Chinese shares closed the day mixed, despite data showing China's 2021 trade surplus hit a record. The ongoing global recovery will likely continue to underpin demand for Chinese exports, CBA said, though it expects export growth to ease to single digits from recent highs. Consumer stocks were broadly lower. Liquor maker Kweichow Moutai declined 0.6% and dairy company Inner Mongolia Yili Industrial Group fell 0.4%. Tsingtao Brewery advanced 1.1% after saying it expects 2021 net profit to rise 43%. The Shanghai Composite Index slid 1.0%, the Shenzhen Composite Index ended flat and the ChiNext Price Index rose 1.2%.

Hong Kong's Hang Seng Index closed 0.2% lower, weighed by a selloff in tech shares after Chinese internet stocks fell sharply overnight in the US ADR market. Meituan declined 2.5%, Alibaba Group lost 2.2% and JD.com slipped 2.1%. Among other stocks, sports brand Li Ning shed 3.3% and ENN Energy lost 1.4%. China Cinda Asset Management slid 9.9% after it said it would scrap an agreement to purchase a 20% stake in a consumer finance unit of Ant Group.

Japanese stocks ended lower, dragged by falls in electronics and real-estate stocks as the yen strengthened amid uncertainty over the Omicron variant. Fanuc fell 5.1% and property developer Mitsui Fudosan dropped 2.9%. Investors are focusing on US economics data and the implication they will have on Fed policy.

Europe

European stocks fell as US equities trade mostly lower after some poorly received US bank earnings, weak US retail sales data and Federal Reserve officials supporting the case for raising interest rates. The pan-European Stoxx Europe 600 dropped 1%, falling a similar amount for the week.

"It's been another choppy week for European equity markets with weakness in US equity markets bleeding into a negative end to the week, as speculation about the pace of US rate rises keeps investors on edge," CMC Markets analyst Michael Hewson says.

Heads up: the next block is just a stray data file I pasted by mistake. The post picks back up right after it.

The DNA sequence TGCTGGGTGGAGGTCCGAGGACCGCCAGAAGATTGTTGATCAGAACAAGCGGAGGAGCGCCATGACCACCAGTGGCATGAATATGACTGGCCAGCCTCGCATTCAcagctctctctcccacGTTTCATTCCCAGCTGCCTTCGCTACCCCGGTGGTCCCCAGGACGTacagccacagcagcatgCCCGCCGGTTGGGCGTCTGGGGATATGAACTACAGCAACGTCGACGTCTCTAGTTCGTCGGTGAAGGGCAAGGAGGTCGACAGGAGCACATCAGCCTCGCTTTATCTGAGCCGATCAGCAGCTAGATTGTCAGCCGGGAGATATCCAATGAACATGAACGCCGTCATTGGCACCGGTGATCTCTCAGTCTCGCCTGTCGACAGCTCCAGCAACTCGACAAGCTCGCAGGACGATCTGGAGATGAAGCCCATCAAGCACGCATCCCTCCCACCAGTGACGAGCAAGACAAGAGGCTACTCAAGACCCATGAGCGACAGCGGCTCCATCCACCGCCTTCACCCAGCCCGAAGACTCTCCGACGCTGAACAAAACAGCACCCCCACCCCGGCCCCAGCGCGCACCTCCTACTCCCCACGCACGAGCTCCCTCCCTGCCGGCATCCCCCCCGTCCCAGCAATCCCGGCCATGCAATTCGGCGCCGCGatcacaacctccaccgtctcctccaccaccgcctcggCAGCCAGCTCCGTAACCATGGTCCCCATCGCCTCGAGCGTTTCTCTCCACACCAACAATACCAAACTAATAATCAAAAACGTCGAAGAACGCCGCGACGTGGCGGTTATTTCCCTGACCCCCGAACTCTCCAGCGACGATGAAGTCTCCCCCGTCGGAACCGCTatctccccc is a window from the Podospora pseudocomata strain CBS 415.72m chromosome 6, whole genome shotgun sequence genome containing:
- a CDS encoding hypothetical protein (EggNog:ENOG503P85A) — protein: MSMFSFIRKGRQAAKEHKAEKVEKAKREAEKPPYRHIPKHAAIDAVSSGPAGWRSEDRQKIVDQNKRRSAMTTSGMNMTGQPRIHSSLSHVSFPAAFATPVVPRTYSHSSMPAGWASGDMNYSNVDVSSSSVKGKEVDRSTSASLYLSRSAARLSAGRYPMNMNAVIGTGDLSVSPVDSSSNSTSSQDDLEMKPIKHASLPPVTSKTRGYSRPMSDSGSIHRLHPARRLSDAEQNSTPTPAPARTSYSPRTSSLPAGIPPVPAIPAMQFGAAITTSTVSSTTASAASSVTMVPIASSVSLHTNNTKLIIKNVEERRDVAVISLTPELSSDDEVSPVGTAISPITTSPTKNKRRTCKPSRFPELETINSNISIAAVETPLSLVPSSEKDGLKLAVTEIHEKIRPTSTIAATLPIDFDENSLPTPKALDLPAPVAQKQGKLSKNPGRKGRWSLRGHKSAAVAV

In London, the FTSE 100 declined 0.3% on Friday and posted a 0.7% gain for the week.

North America

The stock market's winter selloff deepened this week, pushing all three major indexes further into the red for 2022.

The S&P 500 and Dow Jones Industrial Average both fell a second straight week, while the Nasdaq Composite has been down the last three. Investors continued to sell bonds, pushing the yield on the benchmark 10-year US Treasury note up for a fourth straight week, notching its biggest rise over that stretch since mid-March.

Investors were still assessing the outlook for interest rates and how fast the Federal Reserve will move to tame inflation, roiling the stock and bond markets. At the same time, a rise in Covid-19 cases has weighed on sentiment, although there are signs that infections may be nearing a peak.

The week started on shaky footing, with stocks broadly falling and the Nasdaq nearing a correction before closing slightly higher. On Tuesday, Fed Chairman Jerome Powell reaffirmed the central bank's view that inflation will likely peak by the middle of the year, while also suggesting interest rates will remain low. That helped halt a streak of declines for the S&P 500 and Dow industrials.

Stocks, especially hard-hit sectors such as tech, appeared to regain some ground. But new pricing data released Wednesday and Thursday showed inflation remained hot last month, complicating the outlook. Stocks dropped Thursday, led by a 2.5% slide in the Nasdaq.